Viridian Note 00163: Dire FEMA Predictions

Bruce Sterling <>
Mon, 29 May 2000 12:18:39 -0500

Key concepts
Climate disasters, James Lee Witt, Bill Clinton, Madeleine Albright, FEMA, NOAA, drought, heat

Attention Conservation Notice: Another tedious episode of high-ranking, fully-briefed federal officials predicting imminent catastrophe.

Entries in the Greenhouse Disaster Symbol contest: This contest expires very soon: May 31, 2000.

Sources: Associated Press, Environmental News Network

"FEMA director warns of more severe natural disasters"

By RANDOLPH E. SCHMID, Associated Press

"WASHINGTON (May 24, 2000 10:43 a.m. EDT == Preaching a gospel of preparation and prevention for Americans, Federal Emergency Management Agency Director James Lee Witt said Tuesday that natural disasters are getting more frequent and more severe.

    "'Tornado activity, we see now, normally starts in the spring of the year, is starting in January. Hurricane seasons seem like they're much more intense,' Witt told editors and reporters of The Associated Press.

    "'We will see,' he said, from 'what the scientists tell us, some extremely devastating events in the 21st century.'"

(((Why would James Lee Witt say such a thing? Do you suppose he's merely angling for expanded FEMA funding? Why no! It seems rather more likely that, like the President and the Secretary of State, FEMA reads the climate briefings from NOAA:)))

Subject: ENS) News May, 22, 2000



By Cat Lazaroff

"WASHINGTON, DC, May 22, 2000 (ENS) == The four month period of January through April this year was the warmest such period on record in the United States, the National Oceanic and Atmospheric Administration (NOAA) said Friday. (...)

    "This was the warmest January through April in 106 years of record keeping, according to statistics calculated by NOAA's scientists working from the world's largest statistical weather database. NOAA's National Climatic Data Center in Asheville, North Carolina, holds data from record keeping that goes back to 1894.

    "The preliminary data indicate that almost 70 percent of the U.S. was much warmer than normal, while less than one percent of the country was much cooler than normal. (...)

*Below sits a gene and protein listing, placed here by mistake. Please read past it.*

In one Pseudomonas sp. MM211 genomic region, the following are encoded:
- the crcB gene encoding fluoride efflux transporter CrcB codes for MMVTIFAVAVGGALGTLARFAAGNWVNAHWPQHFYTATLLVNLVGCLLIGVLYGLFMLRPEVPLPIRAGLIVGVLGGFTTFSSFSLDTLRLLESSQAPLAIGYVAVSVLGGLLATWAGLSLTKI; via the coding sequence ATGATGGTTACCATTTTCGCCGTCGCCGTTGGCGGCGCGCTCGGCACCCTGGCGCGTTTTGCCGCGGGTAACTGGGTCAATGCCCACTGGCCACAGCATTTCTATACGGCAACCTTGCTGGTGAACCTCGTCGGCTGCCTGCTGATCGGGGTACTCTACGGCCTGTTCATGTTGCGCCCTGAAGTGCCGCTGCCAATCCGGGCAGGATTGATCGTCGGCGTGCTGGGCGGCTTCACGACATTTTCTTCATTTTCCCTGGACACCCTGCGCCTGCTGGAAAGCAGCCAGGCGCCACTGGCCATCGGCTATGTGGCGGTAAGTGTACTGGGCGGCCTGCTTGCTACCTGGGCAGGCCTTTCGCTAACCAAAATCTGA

"The American southwest has been struck by a rash of wildfires in recent weeks, with one blaze sweeping the north rim of the Grand Canyon and another threatening the nation's largest nuclear weapons lab in Los Alamos, New Mexico. (...)

    "Increasing signs of global warming prompted U.S. President Bill Clinton to use a speech to the Democratic Leadership Council on Sunday to promote U.S. action on climate change.

    "'Every member of Congress here will tell you that a huge portion of decision makers in our country and throughout the world == and most troubling, in some of the biggest developing nations == still believe you cannot have economic growth unless you pour more greenhouse gases into the atmosphere,' Clinton said. 'There is nothing so dangerous as for a people to be in the grip of a big idea that is no longer true. It was once true that you had to put more greenhouse gases into the atmosphere to grow the economy, to build a middle class, make a country rich. It is not true anymore.'

    "Clinton warned that the U.S. must take the lead on addressing climate change and other environmental problems to persuade other countries to do the same.

    "'There's no way in the world we'll be able to convince our friends in India or China, which over the next 30 years will become bigger emitters of greenhouse gases than we are, that they can take a different path to development, and that we're not trying to keep them poor, unless we can demonstrate that we have let this idea go and that we have evidence that a different way will work,' said Clinton. (...)

    "In 1999, the U.S. experienced one of its worst droughts ever recorded. Almost two thirds of the country suffered severe and persistent heat waves, killing 257 Americans and thousands of cattle in July alone.

    (...) "Just last week, the National Weather Service released a forecast calling for a significant drought across much of the U.S. this summer.

    "In April, U.S. Secretary of State Madeleine Albright proposed the creation of a global alliance for water security, warning that the squeeze on global water resources will tighten as populations grow, demand increases, pollution continues and climate change accelerates.

    "The most recent weather statistics for the United States and the globe are available at:"

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